All posts by Louise So

Is That It?

Audible, book, audible, book. That’s how I roll. Audible for walks and car, books for bedtime.

Ploughing through the pages of “Is That It?” written by Sir Bob Geldof, I am brought back to the eighties when Adam Ant, Duran Duran, Culture Club and The Police roamed the earth. These British bands who were the highlight of my teenage years were also the bands who got together to help Sir Bob on his mission to save Ethiopia from the ravages of famine.

Geldof takes us back in time to his sorrowful Dublin upbringing. The places and people bring me back to my Irish childhood, singing the songs of his band, The Boomtown Rats. You may have heard of “I Don’t Like Mondays,” “Banana Republic,” and “Rat Trap.” His distaste for his childhood and his disappointment for his homeland is quite evident in his lyrics. Disliked by many, his unique personality allowed him to pull together some of the most amazing music events of all time – Band Aid and Live Aid.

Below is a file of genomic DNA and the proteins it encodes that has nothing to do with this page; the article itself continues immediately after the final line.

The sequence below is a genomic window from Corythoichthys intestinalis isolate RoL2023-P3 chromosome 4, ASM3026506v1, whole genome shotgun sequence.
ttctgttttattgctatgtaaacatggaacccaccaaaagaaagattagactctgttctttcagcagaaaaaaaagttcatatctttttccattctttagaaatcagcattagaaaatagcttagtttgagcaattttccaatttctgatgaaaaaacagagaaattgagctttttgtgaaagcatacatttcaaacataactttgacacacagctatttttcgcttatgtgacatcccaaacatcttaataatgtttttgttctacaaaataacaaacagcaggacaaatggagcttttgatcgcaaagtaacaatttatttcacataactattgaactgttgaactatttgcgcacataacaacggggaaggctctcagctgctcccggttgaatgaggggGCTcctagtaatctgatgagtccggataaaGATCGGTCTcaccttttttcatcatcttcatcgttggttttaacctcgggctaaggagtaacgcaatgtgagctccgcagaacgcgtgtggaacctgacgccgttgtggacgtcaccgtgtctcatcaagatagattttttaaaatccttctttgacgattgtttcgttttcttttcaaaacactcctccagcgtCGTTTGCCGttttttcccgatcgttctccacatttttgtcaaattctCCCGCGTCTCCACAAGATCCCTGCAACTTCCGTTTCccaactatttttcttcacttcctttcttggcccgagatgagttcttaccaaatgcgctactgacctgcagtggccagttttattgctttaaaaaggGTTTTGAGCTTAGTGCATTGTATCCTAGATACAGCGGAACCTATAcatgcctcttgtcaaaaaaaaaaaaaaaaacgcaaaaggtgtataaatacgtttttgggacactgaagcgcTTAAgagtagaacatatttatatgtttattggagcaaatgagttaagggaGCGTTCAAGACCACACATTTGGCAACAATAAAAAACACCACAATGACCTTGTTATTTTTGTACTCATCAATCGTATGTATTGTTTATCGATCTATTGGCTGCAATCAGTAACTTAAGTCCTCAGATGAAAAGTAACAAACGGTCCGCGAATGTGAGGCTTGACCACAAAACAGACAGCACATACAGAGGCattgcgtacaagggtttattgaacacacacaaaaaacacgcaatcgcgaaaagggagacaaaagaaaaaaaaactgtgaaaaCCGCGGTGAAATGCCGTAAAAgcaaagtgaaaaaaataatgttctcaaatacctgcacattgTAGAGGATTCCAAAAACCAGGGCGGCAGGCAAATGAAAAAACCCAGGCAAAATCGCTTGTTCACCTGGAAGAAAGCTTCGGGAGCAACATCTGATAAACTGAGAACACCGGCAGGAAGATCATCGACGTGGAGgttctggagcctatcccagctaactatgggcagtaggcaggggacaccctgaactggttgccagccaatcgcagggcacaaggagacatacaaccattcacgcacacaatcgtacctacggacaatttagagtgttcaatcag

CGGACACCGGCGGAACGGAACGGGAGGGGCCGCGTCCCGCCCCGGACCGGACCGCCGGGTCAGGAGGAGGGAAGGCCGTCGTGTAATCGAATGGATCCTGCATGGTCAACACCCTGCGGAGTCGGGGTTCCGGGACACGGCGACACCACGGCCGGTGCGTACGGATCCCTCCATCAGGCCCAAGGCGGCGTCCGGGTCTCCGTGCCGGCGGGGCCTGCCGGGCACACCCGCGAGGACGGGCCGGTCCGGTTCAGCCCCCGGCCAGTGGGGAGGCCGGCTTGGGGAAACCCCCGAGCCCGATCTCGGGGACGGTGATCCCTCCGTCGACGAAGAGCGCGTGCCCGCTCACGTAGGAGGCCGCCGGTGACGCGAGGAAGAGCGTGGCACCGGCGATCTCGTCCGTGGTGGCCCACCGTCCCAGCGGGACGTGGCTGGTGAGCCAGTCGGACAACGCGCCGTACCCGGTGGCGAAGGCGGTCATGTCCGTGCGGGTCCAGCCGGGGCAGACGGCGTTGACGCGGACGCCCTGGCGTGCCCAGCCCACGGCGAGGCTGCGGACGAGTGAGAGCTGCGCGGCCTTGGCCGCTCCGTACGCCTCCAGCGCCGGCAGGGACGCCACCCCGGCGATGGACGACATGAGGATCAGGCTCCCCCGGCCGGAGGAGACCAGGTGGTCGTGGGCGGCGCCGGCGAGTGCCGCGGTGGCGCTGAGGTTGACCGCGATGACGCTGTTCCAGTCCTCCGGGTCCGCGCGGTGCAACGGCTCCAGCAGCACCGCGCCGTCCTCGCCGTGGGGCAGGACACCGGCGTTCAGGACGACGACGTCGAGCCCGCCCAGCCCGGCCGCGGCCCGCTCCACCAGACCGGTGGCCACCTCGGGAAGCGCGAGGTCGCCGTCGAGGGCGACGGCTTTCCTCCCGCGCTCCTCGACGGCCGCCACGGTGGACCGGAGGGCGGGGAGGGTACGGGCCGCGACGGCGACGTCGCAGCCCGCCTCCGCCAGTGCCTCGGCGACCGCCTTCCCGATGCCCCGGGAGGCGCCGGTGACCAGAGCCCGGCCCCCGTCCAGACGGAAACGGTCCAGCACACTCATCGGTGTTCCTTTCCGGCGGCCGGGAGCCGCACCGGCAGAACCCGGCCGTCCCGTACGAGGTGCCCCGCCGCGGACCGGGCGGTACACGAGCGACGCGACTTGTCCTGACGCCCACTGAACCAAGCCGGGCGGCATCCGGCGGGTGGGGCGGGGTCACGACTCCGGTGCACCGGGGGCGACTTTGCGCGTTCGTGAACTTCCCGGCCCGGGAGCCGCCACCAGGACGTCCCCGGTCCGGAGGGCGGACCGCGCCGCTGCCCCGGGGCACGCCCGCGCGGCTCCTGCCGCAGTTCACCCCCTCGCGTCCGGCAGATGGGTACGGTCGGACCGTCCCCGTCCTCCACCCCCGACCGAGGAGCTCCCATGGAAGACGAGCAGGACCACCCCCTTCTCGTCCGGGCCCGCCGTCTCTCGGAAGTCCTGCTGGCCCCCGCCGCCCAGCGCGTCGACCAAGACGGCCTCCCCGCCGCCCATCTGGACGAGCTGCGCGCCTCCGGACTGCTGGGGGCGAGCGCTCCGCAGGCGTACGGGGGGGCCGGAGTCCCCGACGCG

You are probably wondering how this autobiography has anything to do with my work here at GCC. Why am I not talking about books on fitness or wellness, like Spark or Atomic Habits? As it turns out, you can actually gain quite a bit of creativity and insight into your deepest thoughts when you stop reading about the “continuing ed” style material and completely deviate from your norm. Elizabeth Gilbert talks about this in Big Magic…I think…maybe it’s time to read that book again.

I digress. What I am gaining from this book is courage. I am reading about a man who was beaten down by his father, his school, and his employers for a good chunk of his life. He beat himself down. But he had courage and he was not afraid of hard work once he had a vision. He was not afraid to speak his mind, even when he knew it was the least popular thing to say, and he spoke up to authority when something was clearly not right.

As I roll into the final two weeks before the not-so-annual (thanks COVID!) health fair, and go into my usual panic mode about what needs to be done and what cannot possibly be done at this point, I have to stop and think about the amount of planning, effort and coordination that Geldof did in a short amount of time to unite the world for Live Aid. He was driven by a crazy vision and he had the courage to bring it to fruition despite the odds.